A bumble bee foraging on lavender. Photo taken by Prof Francis Ratnieks
A honey bee foraging on lavender. Photo taken by Prof Francis Ratnieks.
As abundant and widespread bees, it is common to see both bumble bees and honey bees foraging on the same flower species during the summer, whether in Britain or many other countries.
Yet researchers at the Laboratory of Apiculture and Social Insects (LASI) at the University of Sussex, show that these two different bees dominate on different flower species and have found out why.
By studying 22 flower species in southern England and analysing the behaviour of more than 1000 bees, they found that ‘energy efficiency’ is a key factor when it comes to mediating competition.
Bee bodyweight and the rate at which a bee visits flowers determine how energy efficient they are when foraging. Bodyweight determines the energy used while flying and walking between flowers, with a bee that is twice as heavy using twice as much energy. The rate at which a bee visits flowers, the number of flowers per minute, determines how much nectar, and therefore energy, it collects. Together, the ratio of these factors determines bee foraging energy efficiency.
Professor of Apiculture, Francis Ratnieks, said: “While they forage on the same flowers, frequently we find that bumble bees will outnumber honey bees on a particular flower species, while the reverse will be true on other species growing nearby.
“What was remarkable was that differences in foraging energy efficiency explained almost fully why bumble bees predominated on some flower species and honey bees on others.
“In essence, bumble bees have an advantage over honey bees in being faster at visiting flowers, so can gather more nectar (energy), but a disadvantage in being larger, and so using more of the nectar energy to power their foraging. On some flower species this gave an overall advantage to bumble bees, but on others to honey bees.”
In the study, published in the journal Ecology, the researchers used stopwatches to determine how many flowers a bee visited in one minute. Using a portable electronic balance to weigh each bee, researchers found that, on average, bumble bees are almost twice as heavy as the honey bees. This means that they use almost twice as much energy as honey bees. The stopwatch results showed that they visit flowers at twice the rate of honey bees, which compensate in terms of energy efficiency.
On some flower species such as lavender, bumble bees dominated and were visiting flowers at almost three times the rate of honeybees.
The differences in the morphology of flowers likely affects how energy efficient the two bee types were. Ling heather, with its mass of small flowers, was better suited to the nimbler honey bee who were able to visit more flowers per minute than the bumble bees. By contrast, Erica heather, which was growing beside the ling heather in the same nature reserve, has large bell shaped flowers and was better suited to bumble bees.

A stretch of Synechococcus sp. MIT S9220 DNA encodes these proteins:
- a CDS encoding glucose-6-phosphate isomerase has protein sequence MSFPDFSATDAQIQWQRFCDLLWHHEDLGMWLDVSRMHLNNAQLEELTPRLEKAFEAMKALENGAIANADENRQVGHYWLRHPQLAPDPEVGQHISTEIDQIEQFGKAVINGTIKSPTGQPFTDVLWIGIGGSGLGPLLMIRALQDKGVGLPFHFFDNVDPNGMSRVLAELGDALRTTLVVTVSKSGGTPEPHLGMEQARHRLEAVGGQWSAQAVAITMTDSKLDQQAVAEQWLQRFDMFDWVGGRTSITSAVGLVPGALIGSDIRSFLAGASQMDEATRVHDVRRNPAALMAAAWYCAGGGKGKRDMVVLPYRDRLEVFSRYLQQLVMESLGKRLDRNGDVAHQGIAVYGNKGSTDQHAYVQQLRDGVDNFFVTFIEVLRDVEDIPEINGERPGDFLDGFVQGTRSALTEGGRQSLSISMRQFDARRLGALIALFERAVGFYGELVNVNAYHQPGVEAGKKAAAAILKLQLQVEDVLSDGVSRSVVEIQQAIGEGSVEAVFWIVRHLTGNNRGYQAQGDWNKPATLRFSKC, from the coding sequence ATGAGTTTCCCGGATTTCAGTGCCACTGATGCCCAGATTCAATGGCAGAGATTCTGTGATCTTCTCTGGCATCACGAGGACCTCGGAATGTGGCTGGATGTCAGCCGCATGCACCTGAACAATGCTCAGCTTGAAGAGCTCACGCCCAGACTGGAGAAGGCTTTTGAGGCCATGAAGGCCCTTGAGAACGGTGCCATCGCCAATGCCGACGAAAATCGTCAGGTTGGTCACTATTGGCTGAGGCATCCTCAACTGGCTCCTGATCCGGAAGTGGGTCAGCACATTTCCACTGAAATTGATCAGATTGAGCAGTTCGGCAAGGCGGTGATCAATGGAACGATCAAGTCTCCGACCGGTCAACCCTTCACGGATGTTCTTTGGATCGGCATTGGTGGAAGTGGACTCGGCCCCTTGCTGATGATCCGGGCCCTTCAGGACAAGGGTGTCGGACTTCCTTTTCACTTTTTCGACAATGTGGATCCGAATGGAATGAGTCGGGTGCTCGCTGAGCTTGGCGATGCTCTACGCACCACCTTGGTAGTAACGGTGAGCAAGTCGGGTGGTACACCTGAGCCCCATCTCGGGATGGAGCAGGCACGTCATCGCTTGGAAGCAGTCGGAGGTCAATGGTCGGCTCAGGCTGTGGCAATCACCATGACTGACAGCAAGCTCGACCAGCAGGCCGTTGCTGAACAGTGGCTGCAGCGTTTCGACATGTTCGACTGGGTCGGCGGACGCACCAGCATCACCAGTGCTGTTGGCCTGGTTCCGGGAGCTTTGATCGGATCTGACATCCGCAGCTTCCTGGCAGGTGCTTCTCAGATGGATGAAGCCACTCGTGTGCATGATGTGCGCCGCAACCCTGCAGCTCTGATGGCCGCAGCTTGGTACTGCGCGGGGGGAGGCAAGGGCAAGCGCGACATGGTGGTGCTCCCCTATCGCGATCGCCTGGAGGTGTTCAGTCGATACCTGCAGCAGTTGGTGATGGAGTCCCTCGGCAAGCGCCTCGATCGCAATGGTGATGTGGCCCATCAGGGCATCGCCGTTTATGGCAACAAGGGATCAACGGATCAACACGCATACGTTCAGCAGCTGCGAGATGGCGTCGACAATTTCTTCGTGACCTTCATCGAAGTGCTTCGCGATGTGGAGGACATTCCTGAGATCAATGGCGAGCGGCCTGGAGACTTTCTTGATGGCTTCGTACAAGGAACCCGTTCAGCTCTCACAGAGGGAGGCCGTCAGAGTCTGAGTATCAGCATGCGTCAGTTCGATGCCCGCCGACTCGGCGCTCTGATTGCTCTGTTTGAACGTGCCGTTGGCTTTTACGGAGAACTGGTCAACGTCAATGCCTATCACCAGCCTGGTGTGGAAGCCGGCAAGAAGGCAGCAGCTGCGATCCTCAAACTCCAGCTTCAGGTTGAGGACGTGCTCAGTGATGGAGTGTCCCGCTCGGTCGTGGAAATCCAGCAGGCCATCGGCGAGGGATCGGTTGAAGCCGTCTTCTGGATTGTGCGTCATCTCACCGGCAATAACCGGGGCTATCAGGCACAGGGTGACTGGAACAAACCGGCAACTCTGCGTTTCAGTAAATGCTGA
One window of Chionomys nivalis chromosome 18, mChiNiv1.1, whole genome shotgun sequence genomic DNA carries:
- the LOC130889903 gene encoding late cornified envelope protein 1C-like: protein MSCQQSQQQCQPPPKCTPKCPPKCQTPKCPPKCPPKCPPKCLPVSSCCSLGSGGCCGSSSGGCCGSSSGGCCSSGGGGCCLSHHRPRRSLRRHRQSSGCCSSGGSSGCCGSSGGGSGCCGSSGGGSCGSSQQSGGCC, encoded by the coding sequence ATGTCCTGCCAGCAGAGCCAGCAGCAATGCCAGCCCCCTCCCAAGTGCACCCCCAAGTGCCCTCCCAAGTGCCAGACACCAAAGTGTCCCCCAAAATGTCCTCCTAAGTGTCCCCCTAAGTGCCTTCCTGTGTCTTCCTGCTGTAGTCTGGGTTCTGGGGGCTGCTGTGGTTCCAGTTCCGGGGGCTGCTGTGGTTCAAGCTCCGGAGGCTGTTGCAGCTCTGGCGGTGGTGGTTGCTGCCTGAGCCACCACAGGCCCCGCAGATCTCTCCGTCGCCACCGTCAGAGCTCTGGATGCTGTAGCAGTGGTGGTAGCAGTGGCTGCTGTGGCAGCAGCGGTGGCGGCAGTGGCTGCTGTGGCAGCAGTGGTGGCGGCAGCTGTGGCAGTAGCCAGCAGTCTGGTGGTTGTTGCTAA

Author Dr Nick Balfour said: “The energy efficiency of foraging is particularly important to bees. The research showed that the bees were walking (and flying) a challenging energy tightrope; half the energy they obtained from the nectar was expended in its collection.”
Energy (provided by nectar for bees) is a fundamental need, but the fact that honey bees and bumble bees do not compete head on for nectar is reassuring in terms of conservation and co-existence.
Prof Ratnieks explained: “Bumble bees have a foraging advantage on some plants, and predominate on them, while honey bees have an advantage on others and predominate on these.
“Bee conservation therefore benefits from flower diversity, so that should certainly be a focus on bee conservation efforts. But fortunately, flowering plants are diverse.”
The research team, which included Sussex PhD student Kyle Shackleton, Life Sciences undergraduates Natalie A. Arscott, Kimberley Roll-Baldwin and Anthony Bracuti, and Italian student volunteer, Gioelle Toselli, studied flower species in a variety of local locations. This included a nature reserve, the wider countryside, Brighton parks, Prof Ratnieks’s own garden and a flower bed outside Sussex House on the University campus.
Dr Balfour said: “Whether you have a window box, allotment or a garden, planting a variety of summer-blooming flowers or cutting your grass less often can really help pollinators during late summer.”